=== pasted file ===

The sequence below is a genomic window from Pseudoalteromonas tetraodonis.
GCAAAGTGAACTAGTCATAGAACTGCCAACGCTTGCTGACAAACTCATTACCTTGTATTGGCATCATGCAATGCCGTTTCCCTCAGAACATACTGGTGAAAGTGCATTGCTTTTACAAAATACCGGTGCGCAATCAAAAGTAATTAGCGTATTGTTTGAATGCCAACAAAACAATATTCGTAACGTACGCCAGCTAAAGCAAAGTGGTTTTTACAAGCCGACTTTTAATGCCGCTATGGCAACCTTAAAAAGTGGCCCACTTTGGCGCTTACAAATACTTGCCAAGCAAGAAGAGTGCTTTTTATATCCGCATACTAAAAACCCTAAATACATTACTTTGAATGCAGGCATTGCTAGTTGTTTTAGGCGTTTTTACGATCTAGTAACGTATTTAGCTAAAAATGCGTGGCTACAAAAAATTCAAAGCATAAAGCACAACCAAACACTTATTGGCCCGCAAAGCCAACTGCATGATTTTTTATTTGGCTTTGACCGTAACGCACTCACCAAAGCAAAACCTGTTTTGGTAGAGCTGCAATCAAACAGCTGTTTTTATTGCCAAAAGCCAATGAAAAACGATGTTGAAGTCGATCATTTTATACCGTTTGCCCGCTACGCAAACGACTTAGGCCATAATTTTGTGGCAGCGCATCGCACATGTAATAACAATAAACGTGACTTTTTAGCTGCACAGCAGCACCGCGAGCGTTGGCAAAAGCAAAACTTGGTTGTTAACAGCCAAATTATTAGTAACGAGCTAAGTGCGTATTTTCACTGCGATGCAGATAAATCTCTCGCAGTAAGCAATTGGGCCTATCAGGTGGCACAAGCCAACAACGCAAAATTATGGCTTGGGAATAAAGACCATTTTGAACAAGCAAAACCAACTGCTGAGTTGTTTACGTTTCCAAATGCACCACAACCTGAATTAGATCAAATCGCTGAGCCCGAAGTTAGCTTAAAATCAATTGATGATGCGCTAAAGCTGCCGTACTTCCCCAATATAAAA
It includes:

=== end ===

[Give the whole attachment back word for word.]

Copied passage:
The sequence below is a genomic window from Pseudoalteromonas tetraodonis.
GCAAAGTGAACTAGTCATAGAACTGCCAACGCTTGCTGACAAACTCATTACCTTGTATTGGCATCATGCAATGCCGTTTCCCTCAGAACATACTGGTGAAAGTGCATTGCTTTTACAAAATACCGGTGCGCAATCAAAAGTAATTAGCGTATTGTTTGAATGCCAACAAAACAATATTCGTAACGTACGCCAGCTAAAGCAAAGTGGTTTTTACAAGCCGACTTTTAATGCCGCTATGGCAACCTTAAAAAGTGGCCCACTTTGGCGCTTACAAATACTTGCCAAGCAAGAAGAGTGCTTTTTATATCCGCATACTAAAAACCCTAAATACATTACTTTGAATGCAGGCATTGCTAGTTGTTTTAGGCGTTTTTACGATCTAGTAACGTATTTAGCTAAAAATGCGTGGCTACAAAAAATTCAAAGCATAAAGCACAACCAAACACTTATTGGCCCGCAAAGCCAACTGCATGATTTTTTATTTGGCTTTGACCGTAACGCACTCACCAAAGCAAAACCTGTTTTGGTAGAGCTGCAATCAAACAGCTGTTTTTATTGCCAAAAGCCAATGAAAAACGATGTTGAAGTCGATCATTTTATACCGTTTGCCCGCTACGCAAACGACTTAGGCCATAATTTTGTGGCAGCGCATCGCACATGTAATAACAATAAACGTGACTTTTTAGCTGCACAGCAGCACCGCGAGCGTTGGCAAAAGCAAAACTTGGTTGTTAACAGCCAAATTATTAGTAACGAGCTAAGTGCGTATTTTCACTGCGATGCAGATAAATCTCTCGCAGTAAGCAATTGGGCCTATCAGGTGGCACAAGCCAACAACGCAAAATTATGGCTTGGGAATAAAGACCATTTTGAACAAGCAAAACCAACTGCTGAGTTGTTTACGTTTCCAAATGCACCACAACCTGAATTAGATCAAATCGCTGAGCCCGAAGTTAGCTTAAAATCAATTGATGATGCGCTAAAGCTGCCGTACTTCCCCAATATAAAA
It includes: